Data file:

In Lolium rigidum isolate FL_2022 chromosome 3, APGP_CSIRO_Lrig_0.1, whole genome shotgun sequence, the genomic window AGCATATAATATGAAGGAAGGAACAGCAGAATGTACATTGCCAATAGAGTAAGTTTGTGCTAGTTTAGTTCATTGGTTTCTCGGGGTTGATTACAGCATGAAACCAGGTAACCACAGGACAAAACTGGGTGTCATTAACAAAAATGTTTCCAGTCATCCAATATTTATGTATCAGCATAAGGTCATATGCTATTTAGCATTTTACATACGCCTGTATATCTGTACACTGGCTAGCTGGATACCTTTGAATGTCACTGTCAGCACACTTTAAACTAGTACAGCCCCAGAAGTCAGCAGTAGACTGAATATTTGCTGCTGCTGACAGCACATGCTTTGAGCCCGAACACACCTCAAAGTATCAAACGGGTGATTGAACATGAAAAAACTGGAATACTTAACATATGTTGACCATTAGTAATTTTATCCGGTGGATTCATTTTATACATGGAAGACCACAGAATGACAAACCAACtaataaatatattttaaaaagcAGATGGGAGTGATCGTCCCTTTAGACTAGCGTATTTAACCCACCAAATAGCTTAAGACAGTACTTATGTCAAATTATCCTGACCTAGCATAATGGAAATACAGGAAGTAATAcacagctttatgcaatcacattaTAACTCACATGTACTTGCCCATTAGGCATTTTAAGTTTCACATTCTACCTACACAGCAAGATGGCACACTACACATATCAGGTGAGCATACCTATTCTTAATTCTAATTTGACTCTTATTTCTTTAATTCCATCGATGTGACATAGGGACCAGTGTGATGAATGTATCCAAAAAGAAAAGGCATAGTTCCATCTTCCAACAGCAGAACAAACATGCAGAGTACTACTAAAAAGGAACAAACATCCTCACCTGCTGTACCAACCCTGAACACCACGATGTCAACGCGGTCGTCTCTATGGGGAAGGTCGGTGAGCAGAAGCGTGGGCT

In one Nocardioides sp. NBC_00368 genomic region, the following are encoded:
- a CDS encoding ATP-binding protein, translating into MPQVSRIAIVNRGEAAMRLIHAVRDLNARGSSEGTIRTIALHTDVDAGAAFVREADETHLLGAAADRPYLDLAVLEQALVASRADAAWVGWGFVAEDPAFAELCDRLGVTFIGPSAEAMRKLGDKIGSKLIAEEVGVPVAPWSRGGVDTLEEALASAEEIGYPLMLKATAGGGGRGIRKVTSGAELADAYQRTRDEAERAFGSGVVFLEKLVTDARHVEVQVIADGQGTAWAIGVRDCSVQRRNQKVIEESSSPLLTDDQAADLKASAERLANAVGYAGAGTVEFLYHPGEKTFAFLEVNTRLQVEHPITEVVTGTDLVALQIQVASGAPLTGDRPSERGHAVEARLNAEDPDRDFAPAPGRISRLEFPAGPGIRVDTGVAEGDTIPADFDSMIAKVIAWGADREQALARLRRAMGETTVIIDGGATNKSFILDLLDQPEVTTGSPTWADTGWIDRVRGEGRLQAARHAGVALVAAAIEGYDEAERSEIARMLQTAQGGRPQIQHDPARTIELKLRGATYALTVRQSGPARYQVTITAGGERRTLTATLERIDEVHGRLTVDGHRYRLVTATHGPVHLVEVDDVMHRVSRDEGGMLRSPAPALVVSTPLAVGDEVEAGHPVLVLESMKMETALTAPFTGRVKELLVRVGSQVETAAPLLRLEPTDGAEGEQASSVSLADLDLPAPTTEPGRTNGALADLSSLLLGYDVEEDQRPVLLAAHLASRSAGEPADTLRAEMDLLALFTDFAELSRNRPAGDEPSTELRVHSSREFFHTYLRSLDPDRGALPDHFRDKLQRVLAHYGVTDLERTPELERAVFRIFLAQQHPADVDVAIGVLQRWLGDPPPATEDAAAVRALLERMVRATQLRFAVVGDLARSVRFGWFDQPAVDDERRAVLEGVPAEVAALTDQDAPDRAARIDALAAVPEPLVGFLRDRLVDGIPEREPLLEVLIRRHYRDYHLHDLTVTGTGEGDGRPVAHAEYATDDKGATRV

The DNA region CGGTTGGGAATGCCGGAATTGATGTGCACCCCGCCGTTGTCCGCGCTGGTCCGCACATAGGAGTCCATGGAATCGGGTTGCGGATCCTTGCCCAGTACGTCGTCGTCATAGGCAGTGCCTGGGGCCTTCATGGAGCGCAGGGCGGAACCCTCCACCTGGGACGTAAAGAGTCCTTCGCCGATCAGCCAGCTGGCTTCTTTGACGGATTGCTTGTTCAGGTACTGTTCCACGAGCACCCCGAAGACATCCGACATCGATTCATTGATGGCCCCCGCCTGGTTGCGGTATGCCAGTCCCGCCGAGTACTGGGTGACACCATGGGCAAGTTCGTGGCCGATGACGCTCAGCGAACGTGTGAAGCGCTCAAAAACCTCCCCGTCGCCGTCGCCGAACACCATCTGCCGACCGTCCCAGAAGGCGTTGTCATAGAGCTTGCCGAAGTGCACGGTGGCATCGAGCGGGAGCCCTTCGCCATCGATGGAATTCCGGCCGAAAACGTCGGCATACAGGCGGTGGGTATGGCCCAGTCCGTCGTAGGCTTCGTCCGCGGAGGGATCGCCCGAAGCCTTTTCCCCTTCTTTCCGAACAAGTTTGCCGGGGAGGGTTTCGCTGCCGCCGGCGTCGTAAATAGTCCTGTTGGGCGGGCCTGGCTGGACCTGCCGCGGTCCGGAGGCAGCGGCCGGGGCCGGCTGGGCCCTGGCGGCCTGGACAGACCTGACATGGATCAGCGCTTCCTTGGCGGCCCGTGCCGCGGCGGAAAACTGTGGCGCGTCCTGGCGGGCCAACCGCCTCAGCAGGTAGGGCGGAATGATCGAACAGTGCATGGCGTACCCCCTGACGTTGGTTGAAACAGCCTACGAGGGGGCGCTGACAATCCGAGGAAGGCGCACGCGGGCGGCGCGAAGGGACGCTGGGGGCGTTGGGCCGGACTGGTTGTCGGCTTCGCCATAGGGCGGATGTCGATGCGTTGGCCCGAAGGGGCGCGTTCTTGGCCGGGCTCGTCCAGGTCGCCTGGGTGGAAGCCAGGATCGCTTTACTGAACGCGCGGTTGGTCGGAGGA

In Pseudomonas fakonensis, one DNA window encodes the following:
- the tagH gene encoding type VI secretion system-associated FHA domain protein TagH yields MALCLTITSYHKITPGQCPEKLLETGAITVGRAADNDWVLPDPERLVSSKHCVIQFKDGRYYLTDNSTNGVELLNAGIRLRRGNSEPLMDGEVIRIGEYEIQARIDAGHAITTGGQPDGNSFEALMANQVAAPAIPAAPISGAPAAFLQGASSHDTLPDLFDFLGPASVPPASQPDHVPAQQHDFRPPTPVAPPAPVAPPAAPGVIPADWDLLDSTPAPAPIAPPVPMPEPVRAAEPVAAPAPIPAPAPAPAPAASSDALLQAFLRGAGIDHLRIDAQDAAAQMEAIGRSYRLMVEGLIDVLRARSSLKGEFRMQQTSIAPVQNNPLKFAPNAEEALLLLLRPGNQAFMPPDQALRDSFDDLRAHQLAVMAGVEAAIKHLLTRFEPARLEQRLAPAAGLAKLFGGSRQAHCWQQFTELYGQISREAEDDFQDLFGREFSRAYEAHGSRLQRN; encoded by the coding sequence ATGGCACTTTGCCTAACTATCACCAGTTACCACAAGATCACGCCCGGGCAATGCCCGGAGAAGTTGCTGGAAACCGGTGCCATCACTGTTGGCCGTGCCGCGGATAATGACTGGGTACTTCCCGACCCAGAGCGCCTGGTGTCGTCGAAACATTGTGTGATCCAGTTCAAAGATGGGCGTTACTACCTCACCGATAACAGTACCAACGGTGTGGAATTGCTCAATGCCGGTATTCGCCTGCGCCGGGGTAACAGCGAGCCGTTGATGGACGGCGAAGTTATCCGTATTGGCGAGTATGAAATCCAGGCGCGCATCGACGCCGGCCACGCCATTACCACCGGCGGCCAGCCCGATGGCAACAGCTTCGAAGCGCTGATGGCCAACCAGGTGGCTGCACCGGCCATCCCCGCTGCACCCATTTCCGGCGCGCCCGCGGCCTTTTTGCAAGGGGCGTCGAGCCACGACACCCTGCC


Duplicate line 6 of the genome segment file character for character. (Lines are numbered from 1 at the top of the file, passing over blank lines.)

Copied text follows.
- the tagH gene encoding type VI secretion system-associated FHA domain protein TagH yields MALCLTITSYHKITPGQCPEKLLETGAITVGRAADNDWVLPDPERLVSSKHCVIQFKDGRYYLTDNSTNGVELLNAGIRLRRGNSEPLMDGEVIRIGEYEIQARIDAGHAITTGGQPDGNSFEALMANQVAAPAIPAAPISGAPAAFLQGASSHDTLPDLFDFLGPASVPPASQPDHVPAQQHDFRPPTPVAPPAPVAPPAAPGVIPADWDLLDSTPAPAPIAPPVPMPEPVRAAEPVAAPAPIPAPAPAPAPAASSDALLQAFLRGAGIDHLRIDAQDAAAQMEAIGRSYRLMVEGLIDVLRARSSLKGEFRMQQTSIAPVQNNPLKFAPNAEEALLLLLRPGNQAFMPPDQALRDSFDDLRAHQLAVMAGVEAAIKHLLTRFEPARLEQRLAPAAGLAKLFGGSRQAHCWQQFTELYGQISREAEDDFQDLFGREFSRAYEAHGSRLQRN; encoded by the coding sequence ATGGCACTTTGCCTAACTATCACCAGTTACCACAAGATCACGCCCGGGCAATGCCCGGAGAAGTTGCTGGAAACCGGTGCCATCACTGTTGGCCGTGCCGCGGATAATGACTGGGTACTTCCCGACCCAGAGCGCCTGGTGTCGTCGAAACATTGTGTGATCCAGTTCAAAGATGGGCGTTACTACCTCACCGATAACAGTACCAACGGTGTGGAATTGCTCAATGCCGGTATTCGCCTGCGCCGGGGTAACAGCGAGCCGTTGATGGACGGCGAAGTTATCCGTATTGGCGAGTATGAAATCCAGGCGCGCATCGACGCCGGCCACGCCATTACCACCGGCGGCCAGCCCGATGGCAACAGCTTCGAAGCGCTGATGGCCAACCAGGTGGCTGCACCGGCCATCCCCGCTGCACCCATTTCCGGCGCGCCCGCGGCCTTTTTGCAAGGGGCGTCGAGCCACGACACCCTGCC